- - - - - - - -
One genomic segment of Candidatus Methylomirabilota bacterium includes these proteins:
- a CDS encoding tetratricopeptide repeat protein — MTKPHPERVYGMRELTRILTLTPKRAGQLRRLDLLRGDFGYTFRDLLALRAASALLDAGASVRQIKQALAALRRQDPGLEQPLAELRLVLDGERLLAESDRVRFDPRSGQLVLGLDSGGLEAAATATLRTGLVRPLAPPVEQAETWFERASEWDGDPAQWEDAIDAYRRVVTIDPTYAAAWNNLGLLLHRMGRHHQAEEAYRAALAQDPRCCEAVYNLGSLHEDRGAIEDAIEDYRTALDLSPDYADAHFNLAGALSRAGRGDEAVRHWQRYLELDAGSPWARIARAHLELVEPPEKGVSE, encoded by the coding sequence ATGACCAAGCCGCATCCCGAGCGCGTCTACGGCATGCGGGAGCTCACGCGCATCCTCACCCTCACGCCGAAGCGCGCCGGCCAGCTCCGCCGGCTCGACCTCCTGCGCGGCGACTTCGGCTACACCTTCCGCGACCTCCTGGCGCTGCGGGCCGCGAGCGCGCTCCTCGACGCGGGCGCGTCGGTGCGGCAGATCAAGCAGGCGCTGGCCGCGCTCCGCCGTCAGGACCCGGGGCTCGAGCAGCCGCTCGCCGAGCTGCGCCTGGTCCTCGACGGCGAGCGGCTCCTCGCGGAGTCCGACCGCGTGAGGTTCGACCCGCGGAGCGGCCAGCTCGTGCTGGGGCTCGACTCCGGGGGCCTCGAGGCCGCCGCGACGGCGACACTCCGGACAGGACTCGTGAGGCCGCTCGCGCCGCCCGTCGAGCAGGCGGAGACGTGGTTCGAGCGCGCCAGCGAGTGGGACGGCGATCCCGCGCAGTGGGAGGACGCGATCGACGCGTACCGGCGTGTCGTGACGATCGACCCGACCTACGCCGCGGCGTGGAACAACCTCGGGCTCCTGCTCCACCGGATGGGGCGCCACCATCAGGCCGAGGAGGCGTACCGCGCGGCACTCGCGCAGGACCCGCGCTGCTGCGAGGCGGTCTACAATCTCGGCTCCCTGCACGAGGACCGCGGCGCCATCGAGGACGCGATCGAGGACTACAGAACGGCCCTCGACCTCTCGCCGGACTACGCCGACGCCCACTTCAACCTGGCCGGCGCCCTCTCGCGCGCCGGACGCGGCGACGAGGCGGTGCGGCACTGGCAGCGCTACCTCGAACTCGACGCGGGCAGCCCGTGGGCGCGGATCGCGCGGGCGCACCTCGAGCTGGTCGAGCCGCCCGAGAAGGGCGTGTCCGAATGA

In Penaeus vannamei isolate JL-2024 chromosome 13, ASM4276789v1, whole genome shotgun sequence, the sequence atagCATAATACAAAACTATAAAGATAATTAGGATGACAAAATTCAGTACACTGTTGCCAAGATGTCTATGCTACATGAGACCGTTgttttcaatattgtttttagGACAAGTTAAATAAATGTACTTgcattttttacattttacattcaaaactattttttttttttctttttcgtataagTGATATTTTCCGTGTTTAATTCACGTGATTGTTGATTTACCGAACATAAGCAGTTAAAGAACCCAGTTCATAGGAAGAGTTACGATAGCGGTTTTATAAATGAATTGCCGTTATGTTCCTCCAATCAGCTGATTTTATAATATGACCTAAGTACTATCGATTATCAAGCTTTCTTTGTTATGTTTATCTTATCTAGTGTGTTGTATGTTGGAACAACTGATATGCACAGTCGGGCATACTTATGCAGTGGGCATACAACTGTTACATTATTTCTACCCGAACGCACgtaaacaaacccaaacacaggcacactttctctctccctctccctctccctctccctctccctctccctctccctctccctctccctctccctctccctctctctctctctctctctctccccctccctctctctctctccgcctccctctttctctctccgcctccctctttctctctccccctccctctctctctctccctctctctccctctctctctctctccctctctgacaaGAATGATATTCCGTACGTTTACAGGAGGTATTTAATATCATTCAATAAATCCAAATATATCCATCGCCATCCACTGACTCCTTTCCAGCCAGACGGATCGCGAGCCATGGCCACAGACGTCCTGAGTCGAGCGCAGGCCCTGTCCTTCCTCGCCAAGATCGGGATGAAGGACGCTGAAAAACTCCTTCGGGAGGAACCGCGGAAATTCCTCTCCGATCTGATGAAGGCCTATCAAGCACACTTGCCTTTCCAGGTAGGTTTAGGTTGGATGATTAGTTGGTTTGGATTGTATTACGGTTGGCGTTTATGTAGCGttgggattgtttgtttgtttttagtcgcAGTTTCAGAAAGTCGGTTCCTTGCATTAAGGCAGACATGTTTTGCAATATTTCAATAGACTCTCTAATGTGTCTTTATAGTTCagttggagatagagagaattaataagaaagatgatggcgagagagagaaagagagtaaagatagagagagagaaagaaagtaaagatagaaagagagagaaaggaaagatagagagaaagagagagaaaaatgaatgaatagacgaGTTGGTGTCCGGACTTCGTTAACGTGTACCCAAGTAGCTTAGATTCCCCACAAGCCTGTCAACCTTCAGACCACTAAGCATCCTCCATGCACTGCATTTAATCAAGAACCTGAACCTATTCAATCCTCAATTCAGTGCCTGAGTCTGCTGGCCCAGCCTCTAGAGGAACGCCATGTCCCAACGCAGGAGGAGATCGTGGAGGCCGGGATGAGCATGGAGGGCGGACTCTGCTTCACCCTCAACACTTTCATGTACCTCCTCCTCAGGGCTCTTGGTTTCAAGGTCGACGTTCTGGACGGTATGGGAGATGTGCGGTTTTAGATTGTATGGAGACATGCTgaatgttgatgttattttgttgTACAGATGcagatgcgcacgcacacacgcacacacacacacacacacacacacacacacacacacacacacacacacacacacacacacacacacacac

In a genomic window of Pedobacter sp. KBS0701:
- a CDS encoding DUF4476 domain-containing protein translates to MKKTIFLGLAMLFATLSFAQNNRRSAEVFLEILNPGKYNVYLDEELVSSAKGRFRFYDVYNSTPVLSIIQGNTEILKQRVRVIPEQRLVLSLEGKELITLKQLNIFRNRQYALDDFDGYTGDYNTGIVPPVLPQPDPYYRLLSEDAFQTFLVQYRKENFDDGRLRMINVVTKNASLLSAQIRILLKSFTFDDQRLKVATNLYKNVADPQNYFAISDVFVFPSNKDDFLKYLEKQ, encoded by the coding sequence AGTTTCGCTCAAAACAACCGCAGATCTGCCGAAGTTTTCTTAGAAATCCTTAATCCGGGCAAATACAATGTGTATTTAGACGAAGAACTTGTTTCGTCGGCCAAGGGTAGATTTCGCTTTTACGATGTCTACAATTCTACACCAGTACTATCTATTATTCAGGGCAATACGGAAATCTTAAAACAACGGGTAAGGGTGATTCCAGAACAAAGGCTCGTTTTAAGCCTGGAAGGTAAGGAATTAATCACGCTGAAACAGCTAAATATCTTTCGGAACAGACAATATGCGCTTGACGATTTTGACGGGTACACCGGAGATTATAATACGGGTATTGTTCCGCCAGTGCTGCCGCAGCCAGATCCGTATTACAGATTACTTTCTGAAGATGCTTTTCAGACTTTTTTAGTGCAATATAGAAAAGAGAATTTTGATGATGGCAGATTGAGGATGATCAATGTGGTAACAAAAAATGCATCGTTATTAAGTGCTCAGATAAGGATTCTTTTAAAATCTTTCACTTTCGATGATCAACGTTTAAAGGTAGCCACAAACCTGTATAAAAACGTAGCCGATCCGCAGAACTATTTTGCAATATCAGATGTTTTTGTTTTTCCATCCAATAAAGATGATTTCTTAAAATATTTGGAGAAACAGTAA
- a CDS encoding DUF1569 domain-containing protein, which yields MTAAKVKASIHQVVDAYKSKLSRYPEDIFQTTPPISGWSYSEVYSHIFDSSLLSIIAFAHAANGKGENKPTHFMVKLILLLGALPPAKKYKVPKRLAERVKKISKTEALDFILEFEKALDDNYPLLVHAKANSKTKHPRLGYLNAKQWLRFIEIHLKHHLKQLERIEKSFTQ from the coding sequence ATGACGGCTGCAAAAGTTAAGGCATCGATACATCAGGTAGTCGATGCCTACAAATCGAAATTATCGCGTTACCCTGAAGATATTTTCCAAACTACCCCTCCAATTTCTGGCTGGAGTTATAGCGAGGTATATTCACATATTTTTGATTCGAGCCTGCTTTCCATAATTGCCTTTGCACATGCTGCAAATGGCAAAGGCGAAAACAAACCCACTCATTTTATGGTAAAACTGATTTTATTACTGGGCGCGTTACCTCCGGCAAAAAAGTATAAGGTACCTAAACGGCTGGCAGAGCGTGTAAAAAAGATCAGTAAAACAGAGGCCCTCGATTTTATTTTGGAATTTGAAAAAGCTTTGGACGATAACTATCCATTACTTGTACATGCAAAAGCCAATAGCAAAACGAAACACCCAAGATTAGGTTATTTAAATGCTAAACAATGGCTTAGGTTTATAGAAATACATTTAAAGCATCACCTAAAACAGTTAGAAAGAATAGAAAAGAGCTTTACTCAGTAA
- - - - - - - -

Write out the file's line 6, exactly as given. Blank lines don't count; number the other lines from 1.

- a CDS encoding DUF1569 domain-containing protein, which yields MTAAKVKASIHQVVDAYKSKLSRYPEDIFQTTPPISGWSYSEVYSHIFDSSLLSIIAFAHAANGKGENKPTHFMVKLILLLGALPPAKKYKVPKRLAERVKKISKTEALDFILEFEKALDDNYPLLVHAKANSKTKHPRLGYLNAKQWLRFIEIHLKHHLKQLERIEKSFTQ from the coding sequence ATGACGGCTGCAAAAGTTAAGGCATCGATACATCAGGTAGTCGATGCCTACAAATCGAAATTATCGCGTTACCCTGAAGATATTTTCCAAACTACCCCTCCAATTTCTGGCTGGAGTTATAGCGAGGTATATTCACATATTTTTGATTCGAGCCTGCTTTCCATAATTGCCTTTGCACATGCTGCAAATGGCAAAGGCGAAAACAAACCCACTCATTTTATGGTAAAACTGATTTTATTACTGGGCGCGTTACCTCCGGCAAAAAAGTATAAGGTACCTAAACGGCTGGCAGAGCGTGTAAAAAAGATCAGTAAAACAGAGGCCCTCGATTTTATTTTGGAATTTGAAAAAGCTTTGGACGATAACTATCCATTACTTGTACATGCAAAAGCCAATAGCAAAACGAAACACCCAAGATTAGGTTATTTAAATGCTAAACAATGGCTTAGGTTTATAGAAATACATTTAAAGCATCACCTAAAACAGTTAGAAAGAATAGAAAAGAGCTTTACTCAGTAA